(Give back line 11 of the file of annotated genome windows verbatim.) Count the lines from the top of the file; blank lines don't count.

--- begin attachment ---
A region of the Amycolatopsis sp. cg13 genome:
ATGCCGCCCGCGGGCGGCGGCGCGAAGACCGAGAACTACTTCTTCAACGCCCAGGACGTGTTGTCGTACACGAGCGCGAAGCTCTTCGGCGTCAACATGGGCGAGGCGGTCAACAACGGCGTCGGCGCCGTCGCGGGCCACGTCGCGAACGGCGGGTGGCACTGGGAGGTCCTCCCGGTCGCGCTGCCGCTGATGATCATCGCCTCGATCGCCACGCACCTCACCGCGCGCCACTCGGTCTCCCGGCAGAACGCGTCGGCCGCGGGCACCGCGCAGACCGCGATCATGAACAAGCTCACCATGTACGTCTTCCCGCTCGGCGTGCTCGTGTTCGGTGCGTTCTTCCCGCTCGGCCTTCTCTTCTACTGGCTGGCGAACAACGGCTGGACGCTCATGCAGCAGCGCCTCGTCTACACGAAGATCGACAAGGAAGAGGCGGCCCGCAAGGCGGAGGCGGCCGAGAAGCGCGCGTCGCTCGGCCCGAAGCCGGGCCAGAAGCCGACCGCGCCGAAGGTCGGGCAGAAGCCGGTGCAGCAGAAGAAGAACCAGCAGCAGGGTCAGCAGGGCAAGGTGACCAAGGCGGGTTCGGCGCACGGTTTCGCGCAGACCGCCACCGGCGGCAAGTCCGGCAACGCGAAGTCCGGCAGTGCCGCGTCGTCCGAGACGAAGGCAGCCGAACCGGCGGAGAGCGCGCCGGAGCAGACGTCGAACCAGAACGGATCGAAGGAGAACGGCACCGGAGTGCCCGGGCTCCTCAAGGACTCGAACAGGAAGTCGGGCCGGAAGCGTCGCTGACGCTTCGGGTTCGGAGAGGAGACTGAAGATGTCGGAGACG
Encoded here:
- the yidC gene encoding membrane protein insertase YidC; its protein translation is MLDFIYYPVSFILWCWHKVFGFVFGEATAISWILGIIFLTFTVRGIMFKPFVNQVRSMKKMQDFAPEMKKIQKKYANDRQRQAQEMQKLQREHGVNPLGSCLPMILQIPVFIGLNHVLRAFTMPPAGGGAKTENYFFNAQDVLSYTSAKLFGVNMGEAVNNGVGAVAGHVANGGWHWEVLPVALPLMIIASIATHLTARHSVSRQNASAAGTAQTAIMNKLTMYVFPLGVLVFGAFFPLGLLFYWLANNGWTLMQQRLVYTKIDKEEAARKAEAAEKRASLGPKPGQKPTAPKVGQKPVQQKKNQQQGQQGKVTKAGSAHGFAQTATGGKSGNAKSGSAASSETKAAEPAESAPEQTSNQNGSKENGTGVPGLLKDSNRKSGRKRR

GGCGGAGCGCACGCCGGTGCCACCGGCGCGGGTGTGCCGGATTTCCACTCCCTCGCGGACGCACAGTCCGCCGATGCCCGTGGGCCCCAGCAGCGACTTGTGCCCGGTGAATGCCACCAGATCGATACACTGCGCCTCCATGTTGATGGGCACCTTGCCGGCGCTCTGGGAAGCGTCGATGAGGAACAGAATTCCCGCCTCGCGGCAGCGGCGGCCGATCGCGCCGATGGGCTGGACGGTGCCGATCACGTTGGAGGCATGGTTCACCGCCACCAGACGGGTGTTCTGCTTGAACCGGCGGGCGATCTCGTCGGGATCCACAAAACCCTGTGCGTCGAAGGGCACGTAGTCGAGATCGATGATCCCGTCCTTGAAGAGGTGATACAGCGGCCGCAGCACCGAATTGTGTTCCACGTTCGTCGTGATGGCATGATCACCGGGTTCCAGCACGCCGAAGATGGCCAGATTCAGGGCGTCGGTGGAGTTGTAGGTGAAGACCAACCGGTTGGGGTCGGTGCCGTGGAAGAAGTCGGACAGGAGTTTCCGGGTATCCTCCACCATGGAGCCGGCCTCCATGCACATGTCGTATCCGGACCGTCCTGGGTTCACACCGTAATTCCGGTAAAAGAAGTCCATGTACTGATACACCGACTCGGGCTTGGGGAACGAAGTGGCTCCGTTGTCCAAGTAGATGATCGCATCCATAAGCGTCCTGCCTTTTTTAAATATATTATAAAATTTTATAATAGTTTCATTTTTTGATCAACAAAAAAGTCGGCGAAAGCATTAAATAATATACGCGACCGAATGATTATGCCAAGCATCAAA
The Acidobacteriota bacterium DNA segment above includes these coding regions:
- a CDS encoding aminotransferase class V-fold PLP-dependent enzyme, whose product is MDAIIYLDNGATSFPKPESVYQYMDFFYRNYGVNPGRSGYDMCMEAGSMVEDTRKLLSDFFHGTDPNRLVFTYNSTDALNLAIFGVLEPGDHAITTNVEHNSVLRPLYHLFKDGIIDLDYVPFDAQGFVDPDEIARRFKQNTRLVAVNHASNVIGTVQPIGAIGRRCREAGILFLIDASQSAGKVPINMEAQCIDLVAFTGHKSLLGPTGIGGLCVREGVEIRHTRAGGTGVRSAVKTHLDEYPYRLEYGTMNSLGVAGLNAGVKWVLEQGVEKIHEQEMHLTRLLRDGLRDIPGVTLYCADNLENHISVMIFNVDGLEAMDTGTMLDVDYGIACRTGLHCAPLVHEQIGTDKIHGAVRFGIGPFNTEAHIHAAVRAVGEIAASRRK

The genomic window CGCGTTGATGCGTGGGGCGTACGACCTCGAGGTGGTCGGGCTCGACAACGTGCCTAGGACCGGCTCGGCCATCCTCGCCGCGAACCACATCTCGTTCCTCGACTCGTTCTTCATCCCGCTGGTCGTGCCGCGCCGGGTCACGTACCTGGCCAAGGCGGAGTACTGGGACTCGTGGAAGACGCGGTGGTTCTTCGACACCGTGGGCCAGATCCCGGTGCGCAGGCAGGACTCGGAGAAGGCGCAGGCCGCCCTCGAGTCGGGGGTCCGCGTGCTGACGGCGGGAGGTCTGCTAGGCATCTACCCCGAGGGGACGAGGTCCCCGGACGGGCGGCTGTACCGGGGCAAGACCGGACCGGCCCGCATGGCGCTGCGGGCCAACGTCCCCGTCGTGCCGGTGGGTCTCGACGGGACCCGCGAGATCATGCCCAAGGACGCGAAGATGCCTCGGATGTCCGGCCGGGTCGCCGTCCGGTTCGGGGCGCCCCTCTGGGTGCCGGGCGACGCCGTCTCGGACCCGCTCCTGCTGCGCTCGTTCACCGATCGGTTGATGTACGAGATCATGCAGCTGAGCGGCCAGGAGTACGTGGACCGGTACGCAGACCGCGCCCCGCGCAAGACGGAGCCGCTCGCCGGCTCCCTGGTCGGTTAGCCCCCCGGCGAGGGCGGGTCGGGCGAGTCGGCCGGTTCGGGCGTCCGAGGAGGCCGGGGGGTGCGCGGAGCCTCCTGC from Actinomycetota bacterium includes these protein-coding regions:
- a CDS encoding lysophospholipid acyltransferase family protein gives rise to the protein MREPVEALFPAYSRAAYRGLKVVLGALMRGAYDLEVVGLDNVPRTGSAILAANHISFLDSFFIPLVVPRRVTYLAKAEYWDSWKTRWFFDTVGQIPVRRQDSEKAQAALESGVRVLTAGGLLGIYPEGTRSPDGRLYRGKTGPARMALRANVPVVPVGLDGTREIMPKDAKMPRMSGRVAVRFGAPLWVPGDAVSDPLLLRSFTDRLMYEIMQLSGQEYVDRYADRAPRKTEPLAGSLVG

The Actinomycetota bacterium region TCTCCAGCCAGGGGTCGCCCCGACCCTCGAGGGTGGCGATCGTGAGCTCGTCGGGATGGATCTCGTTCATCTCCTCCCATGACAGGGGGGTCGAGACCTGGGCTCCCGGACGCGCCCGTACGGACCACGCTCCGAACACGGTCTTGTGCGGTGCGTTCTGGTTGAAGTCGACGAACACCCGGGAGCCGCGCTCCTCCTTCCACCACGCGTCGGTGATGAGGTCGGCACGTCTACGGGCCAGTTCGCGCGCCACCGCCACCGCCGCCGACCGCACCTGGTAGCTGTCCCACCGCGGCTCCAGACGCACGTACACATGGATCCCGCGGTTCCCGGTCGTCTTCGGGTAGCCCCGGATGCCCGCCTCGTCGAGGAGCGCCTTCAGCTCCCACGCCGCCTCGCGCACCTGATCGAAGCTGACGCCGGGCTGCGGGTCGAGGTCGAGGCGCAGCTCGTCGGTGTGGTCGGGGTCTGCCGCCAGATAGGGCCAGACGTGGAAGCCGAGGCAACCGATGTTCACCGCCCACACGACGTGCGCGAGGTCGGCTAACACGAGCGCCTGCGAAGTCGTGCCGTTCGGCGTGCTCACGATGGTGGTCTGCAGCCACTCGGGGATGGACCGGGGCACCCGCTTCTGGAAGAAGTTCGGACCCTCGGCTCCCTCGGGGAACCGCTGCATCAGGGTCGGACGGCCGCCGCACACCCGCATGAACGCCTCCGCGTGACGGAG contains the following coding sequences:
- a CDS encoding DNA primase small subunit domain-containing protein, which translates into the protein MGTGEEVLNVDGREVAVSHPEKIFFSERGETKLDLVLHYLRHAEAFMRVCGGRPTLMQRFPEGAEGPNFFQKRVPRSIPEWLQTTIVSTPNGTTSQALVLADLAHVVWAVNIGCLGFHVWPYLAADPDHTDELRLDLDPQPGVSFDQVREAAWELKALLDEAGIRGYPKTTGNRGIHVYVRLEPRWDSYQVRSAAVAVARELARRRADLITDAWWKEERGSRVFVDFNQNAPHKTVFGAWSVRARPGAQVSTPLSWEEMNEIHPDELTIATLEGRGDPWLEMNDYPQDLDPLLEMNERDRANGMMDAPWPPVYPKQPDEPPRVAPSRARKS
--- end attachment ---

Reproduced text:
- a CDS encoding DNA primase small subunit domain-containing protein, which translates into the protein MGTGEEVLNVDGREVAVSHPEKIFFSERGETKLDLVLHYLRHAEAFMRVCGGRPTLMQRFPEGAEGPNFFQKRVPRSIPEWLQTTIVSTPNGTTSQALVLADLAHVVWAVNIGCLGFHVWPYLAADPDHTDELRLDLDPQPGVSFDQVREAAWELKALLDEAGIRGYPKTTGNRGIHVYVRLEPRWDSYQVRSAAVAVARELARRRADLITDAWWKEERGSRVFVDFNQNAPHKTVFGAWSVRARPGAQVSTPLSWEEMNEIHPDELTIATLEGRGDPWLEMNDYPQDLDPLLEMNERDRANGMMDAPWPPVYPKQPDEPPRVAPSRARKS